Search Results for 'St Angelas College'

5 results found.

World has changed a lot since I became bishop, says Kirby in welcome to successor

image preview

At the time of my appointment as bishop in April 1988, Ronald Reagan was President of the U.S.A. Mikael Gorbachev was in charge of the U.S.S.R. and the Berlin Wall looked impregnable. As all these have changed, it is inevitable that there is a change in Clonfert as well! After a little over 31 years since my appointment as Bishop of Clonfert, I am happy that Pope Francis has today accepted my resignation. The good news is that, despite the prognostications of some, the diocese will continue to have its own identity and its own bishop. Moladh go deo le Dia.

So who is the new Bishop of Clonfert?

image preview

On Tuesday morning, Pope Francis announced that Fr Michael Duignan would be the new Bishop of Clonfert, to succeed the long-serving incumbent Bishop John Kirby who has filled the role for more than three decades. But who is the new Bishop?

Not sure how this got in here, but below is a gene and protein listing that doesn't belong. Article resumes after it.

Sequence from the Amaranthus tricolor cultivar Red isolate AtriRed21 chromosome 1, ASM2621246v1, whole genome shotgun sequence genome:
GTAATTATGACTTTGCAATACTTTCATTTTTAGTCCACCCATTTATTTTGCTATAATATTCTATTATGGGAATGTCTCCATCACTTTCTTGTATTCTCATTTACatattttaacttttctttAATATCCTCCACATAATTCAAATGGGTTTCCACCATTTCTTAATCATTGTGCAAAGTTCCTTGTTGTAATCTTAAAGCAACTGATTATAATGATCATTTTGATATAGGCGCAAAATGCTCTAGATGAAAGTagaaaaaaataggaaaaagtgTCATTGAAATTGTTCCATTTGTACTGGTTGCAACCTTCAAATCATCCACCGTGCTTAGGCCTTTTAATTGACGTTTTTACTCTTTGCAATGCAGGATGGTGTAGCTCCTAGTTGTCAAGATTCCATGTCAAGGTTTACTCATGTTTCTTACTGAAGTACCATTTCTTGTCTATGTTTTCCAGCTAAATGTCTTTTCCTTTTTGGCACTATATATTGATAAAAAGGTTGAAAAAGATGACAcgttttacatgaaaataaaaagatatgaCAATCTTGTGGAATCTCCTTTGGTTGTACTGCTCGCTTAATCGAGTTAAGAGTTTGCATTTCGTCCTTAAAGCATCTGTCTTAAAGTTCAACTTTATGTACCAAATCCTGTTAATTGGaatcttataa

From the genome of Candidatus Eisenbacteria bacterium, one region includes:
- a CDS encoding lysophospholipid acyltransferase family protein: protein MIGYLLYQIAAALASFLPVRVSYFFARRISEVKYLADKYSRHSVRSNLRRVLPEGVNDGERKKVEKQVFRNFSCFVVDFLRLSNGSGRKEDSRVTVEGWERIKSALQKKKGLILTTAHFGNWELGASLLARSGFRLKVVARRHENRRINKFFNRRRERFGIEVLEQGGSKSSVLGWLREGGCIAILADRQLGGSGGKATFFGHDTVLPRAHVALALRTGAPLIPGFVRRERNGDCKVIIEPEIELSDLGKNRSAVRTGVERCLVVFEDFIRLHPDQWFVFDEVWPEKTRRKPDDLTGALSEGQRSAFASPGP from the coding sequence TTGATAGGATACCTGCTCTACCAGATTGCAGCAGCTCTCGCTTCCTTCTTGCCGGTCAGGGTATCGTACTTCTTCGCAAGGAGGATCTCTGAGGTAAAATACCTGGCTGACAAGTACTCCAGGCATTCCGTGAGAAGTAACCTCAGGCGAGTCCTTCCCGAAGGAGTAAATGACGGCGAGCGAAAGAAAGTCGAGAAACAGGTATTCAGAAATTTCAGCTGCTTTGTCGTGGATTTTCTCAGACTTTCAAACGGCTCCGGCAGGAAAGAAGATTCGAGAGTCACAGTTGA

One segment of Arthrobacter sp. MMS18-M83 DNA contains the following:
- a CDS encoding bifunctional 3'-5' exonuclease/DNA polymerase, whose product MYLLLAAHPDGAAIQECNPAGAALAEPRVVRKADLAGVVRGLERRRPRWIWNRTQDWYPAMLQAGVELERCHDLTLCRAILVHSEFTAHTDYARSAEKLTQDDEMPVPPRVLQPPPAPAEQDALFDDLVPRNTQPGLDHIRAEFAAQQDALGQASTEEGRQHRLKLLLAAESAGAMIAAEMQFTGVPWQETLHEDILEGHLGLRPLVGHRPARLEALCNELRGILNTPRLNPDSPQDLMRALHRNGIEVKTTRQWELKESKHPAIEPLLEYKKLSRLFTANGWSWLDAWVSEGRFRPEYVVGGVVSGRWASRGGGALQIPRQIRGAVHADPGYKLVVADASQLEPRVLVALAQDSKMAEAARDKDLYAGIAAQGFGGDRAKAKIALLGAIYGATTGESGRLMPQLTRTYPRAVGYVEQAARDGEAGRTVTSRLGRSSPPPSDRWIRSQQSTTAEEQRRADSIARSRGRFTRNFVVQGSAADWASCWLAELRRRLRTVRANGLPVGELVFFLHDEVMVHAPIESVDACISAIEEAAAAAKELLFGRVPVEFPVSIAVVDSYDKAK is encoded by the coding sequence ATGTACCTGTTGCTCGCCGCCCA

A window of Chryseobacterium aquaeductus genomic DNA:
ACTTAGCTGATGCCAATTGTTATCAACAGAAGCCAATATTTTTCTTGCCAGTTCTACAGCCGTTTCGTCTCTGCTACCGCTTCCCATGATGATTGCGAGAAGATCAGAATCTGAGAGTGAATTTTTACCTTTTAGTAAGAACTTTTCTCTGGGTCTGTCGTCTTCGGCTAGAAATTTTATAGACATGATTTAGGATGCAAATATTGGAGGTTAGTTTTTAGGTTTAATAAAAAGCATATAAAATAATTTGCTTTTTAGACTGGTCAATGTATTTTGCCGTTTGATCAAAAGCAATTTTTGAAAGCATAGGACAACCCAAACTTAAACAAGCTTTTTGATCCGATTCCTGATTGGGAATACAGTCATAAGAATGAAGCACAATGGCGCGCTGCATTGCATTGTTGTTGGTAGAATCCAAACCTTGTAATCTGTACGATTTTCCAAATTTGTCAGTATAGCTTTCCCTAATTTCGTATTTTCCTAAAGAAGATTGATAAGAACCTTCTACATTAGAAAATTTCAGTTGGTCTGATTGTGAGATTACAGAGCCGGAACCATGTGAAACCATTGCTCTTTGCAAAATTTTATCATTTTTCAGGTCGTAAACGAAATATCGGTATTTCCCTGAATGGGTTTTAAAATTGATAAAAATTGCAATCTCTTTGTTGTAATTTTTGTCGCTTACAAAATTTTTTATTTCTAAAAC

St Angela’s College open day

image preview

On the shores of Lough Gill and still only minutes from Sligo Town, St Angela’s College, Sligo, offers a range of undergraduate and postgraduate/part-time degree programmes.

Further education at GTI — your pathway to future success

Whether you have received the offer you want or are having second thoughts about the course you chose, it is worth checking out the further education options available to you at Galway Technical Institute, the largest provider of full-time QQI Level 5 and 6 programmes in the west of Ireland. GTI will host a final open day on Tuesday September 11 from 10am to 4pm.

St Angela’s College, Sligo — disability equality studies programme

image preview

Imagine living in a world where a person might have an impairment but not be disabled. A world where impairments are seen as normal, because physical and social environments are accessible to everyone, where non-disabled people are not afraid of saying the wrong thing to a disabled person, because having an impairment, visible or hidden, is accepted as being part of life, not something strange that should arouse sympathy.

 

Page generated in 0.0417 seconds.